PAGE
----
Some background knowledge about current affairs would be useful. There will be core readings provided to students before lessons so that everyone can get familiarised with the themes/issues to be explored and discussed in each session. As with most of our history and current affairs courses, an open mind and a willingness to listen to and think about views with which you do not always agree are more important than specific levels of skills.

How will I be taught, and will there be any work outside the class?

A mixture of lectures/ short presentations by the tutor, Q&A, quizzes, pair/group work, and class discussions. A comprehensive bibliography will be given at the beginning of the course. Also, (brief) reading materials will be handed out at the end of each session. Participants will be expected to read short texts, and/or watch documentaries/short videos, and/or listen to short podcasts about political communications, propaganda and campaigning before and after lessons. Please note, that as the course progresses, participants are encouraged to take a more active part in the course – this will be achieved through a mixture of smaller group work but also class discussions.

Are there any other costs? Is there anything I need to bring?

A list of further readings will be provided to participants. The list will include suggestions of books to purchase, as well as of free resources such as newspapers, podcasts, online articles, and videos. While you are not required to buy any of these, you may wish to purchase some books, subscribe to specialised magazines, or attend talks or webinars on the issue of politial communication management in order to deepen and broaden the subject knowledge gained in this course. However, this is not a requirement.

When I've finished, what course can I do next?

HPC130 Current British politics
HPC45 More current affairs
HPC46 More current affairs
HPC112 American politics for beginners.

Christian Schnee

Christian Schnee studied history, politics as well as public relations at Universities in England, Scotland and the USA. He holds a teaching degree and completed a doctorate in political communication at the University of Hull. After graduating Christian embarked on a career in German politics - serving as spokesperson to the governing party, special advisor to state government and departmental head for a leading European think tank. Subsequently, he returned to the UK as senior lecturer with the University of Worcester. After a stint of seven years in the West Midlands Christian relocated to London - giving in to the temptation of observing Westminster politics at close range. As senior lecturer at Greenwich University he has developed and led classes in public affairs and public relations. Meanwhile he broadened his teaching portfolio and now teaches British and European politics to American University students studying in London. Over the years Christian has written a number of articles and chapters and produced more than half a dozen books with leading academiacademic publishers. The topics of his pupublications pivot on European politics and political history.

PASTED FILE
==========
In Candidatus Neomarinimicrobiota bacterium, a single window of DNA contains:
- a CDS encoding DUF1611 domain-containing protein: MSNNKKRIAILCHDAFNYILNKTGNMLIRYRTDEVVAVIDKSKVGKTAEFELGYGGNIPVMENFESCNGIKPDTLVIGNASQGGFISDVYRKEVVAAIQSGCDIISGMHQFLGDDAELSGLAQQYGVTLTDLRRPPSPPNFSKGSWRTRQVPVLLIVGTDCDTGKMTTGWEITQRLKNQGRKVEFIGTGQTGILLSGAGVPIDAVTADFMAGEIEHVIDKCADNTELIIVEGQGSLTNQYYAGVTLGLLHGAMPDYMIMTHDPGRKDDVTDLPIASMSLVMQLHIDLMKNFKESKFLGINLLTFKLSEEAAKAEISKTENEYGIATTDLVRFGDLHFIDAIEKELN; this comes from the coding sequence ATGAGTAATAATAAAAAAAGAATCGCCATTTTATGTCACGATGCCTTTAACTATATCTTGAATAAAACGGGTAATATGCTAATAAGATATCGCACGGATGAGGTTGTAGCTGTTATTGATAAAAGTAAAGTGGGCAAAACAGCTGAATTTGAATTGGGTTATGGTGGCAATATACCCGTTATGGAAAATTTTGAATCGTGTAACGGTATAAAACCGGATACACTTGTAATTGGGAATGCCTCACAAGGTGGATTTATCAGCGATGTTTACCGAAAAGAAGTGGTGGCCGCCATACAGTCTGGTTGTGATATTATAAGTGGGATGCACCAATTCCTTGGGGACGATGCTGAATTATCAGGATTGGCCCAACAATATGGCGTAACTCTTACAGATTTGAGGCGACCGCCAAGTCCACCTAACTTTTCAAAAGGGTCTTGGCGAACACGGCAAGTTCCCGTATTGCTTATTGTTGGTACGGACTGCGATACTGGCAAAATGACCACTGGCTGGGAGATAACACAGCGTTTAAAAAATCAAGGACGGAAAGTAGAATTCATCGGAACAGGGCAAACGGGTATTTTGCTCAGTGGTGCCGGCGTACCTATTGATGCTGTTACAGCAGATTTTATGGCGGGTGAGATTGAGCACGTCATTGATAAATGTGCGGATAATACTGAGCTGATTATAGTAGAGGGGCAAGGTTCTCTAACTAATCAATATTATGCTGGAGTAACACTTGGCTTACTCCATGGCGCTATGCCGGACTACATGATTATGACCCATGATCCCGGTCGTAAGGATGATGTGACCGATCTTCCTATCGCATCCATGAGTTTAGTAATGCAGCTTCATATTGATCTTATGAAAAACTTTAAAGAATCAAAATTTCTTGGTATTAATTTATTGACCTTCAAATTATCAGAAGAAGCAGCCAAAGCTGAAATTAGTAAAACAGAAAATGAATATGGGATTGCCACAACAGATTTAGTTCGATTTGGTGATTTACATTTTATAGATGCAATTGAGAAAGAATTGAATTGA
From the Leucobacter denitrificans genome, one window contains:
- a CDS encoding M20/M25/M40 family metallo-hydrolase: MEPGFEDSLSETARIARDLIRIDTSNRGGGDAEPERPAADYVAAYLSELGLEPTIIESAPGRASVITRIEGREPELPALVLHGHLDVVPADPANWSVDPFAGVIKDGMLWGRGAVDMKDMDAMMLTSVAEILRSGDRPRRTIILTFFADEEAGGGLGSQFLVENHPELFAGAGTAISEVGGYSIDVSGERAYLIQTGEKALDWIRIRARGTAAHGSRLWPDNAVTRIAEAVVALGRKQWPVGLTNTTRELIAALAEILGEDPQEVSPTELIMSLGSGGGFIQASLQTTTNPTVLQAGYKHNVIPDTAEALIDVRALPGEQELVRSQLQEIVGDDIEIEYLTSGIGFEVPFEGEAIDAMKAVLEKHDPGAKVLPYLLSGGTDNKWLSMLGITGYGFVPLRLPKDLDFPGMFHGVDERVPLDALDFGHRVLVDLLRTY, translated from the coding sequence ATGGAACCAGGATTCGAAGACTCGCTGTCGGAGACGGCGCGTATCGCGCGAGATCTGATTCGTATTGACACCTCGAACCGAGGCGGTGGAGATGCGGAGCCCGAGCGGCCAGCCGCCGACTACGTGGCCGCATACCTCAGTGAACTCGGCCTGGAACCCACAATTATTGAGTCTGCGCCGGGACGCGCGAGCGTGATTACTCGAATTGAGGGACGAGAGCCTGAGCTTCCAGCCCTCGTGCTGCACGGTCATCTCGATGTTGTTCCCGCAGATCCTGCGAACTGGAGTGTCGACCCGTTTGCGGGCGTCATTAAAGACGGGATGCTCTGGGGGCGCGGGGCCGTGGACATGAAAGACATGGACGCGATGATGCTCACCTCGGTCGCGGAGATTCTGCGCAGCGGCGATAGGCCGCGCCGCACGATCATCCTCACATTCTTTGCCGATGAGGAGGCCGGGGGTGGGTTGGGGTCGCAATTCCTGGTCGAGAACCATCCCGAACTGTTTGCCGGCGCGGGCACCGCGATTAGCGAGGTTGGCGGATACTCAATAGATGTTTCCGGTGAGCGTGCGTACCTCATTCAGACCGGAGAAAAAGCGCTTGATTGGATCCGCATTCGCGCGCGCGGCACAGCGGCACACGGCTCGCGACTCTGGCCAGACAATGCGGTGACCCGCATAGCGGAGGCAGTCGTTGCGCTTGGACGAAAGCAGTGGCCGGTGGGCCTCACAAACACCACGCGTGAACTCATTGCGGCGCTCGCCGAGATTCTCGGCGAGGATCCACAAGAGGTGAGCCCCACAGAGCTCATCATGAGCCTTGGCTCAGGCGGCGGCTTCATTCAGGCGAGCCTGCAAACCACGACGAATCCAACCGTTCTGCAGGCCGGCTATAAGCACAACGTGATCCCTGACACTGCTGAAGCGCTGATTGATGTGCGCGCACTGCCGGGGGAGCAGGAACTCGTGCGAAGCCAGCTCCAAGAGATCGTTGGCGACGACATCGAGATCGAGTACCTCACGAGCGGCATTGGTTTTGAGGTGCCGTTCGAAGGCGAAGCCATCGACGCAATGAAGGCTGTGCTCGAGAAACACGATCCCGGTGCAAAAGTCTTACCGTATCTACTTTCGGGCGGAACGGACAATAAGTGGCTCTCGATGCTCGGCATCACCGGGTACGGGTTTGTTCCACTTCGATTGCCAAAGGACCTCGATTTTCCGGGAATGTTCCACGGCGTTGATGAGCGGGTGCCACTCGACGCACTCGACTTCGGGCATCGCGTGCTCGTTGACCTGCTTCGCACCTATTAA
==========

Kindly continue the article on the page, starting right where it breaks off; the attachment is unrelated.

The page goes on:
Please note: We reserve the right to change our tutors from those advertised. This happens rarely, but if it does, we are unable to refund fees due to this. Our tutors may have different teaching styles; however we guarantee a consistent quality of teaching in all our courses.